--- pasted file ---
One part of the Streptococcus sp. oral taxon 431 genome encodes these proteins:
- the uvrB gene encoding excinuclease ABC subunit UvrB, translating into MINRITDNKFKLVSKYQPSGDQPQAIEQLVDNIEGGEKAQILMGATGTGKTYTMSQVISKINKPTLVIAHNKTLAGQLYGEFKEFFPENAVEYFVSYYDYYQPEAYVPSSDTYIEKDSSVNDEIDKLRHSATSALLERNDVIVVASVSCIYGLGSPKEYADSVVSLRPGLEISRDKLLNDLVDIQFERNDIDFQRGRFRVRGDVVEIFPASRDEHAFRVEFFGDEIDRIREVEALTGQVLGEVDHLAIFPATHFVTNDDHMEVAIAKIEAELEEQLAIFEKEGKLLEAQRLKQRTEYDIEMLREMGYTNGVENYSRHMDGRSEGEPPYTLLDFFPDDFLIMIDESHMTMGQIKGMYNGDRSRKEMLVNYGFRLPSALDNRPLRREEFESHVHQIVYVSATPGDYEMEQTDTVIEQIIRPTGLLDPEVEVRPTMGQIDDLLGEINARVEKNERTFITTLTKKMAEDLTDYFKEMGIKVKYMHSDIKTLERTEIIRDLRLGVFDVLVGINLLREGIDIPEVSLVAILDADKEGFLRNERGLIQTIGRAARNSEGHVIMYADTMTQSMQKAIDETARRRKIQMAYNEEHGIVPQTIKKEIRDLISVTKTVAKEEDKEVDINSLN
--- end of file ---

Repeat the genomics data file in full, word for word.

One part of the Streptococcus sp. oral taxon 431 genome encodes these proteins:
- the uvrB gene encoding excinuclease ABC subunit UvrB, translating into MINRITDNKFKLVSKYQPSGDQPQAIEQLVDNIEGGEKAQILMGATGTGKTYTMSQVISKINKPTLVIAHNKTLAGQLYGEFKEFFPENAVEYFVSYYDYYQPEAYVPSSDTYIEKDSSVNDEIDKLRHSATSALLERNDVIVVASVSCIYGLGSPKEYADSVVSLRPGLEISRDKLLNDLVDIQFERNDIDFQRGRFRVRGDVVEIFPASRDEHAFRVEFFGDEIDRIREVEALTGQVLGEVDHLAIFPATHFVTNDDHMEVAIAKIEAELEEQLAIFEKEGKLLEAQRLKQRTEYDIEMLREMGYTNGVENYSRHMDGRSEGEPPYTLLDFFPDDFLIMIDESHMTMGQIKGMYNGDRSRKEMLVNYGFRLPSALDNRPLRREEFESHVHQIVYVSATPGDYEMEQTDTVIEQIIRPTGLLDPEVEVRPTMGQIDDLLGEINARVEKNERTFITTLTKKMAEDLTDYFKEMGIKVKYMHSDIKTLERTEIIRDLRLGVFDVLVGINLLREGIDIPEVSLVAILDADKEGFLRNERGLIQTIGRAARNSEGHVIMYADTMTQSMQKAIDETARRRKIQMAYNEEHGIVPQTIKKEIRDLISVTKTVAKEEDKEVDINSLN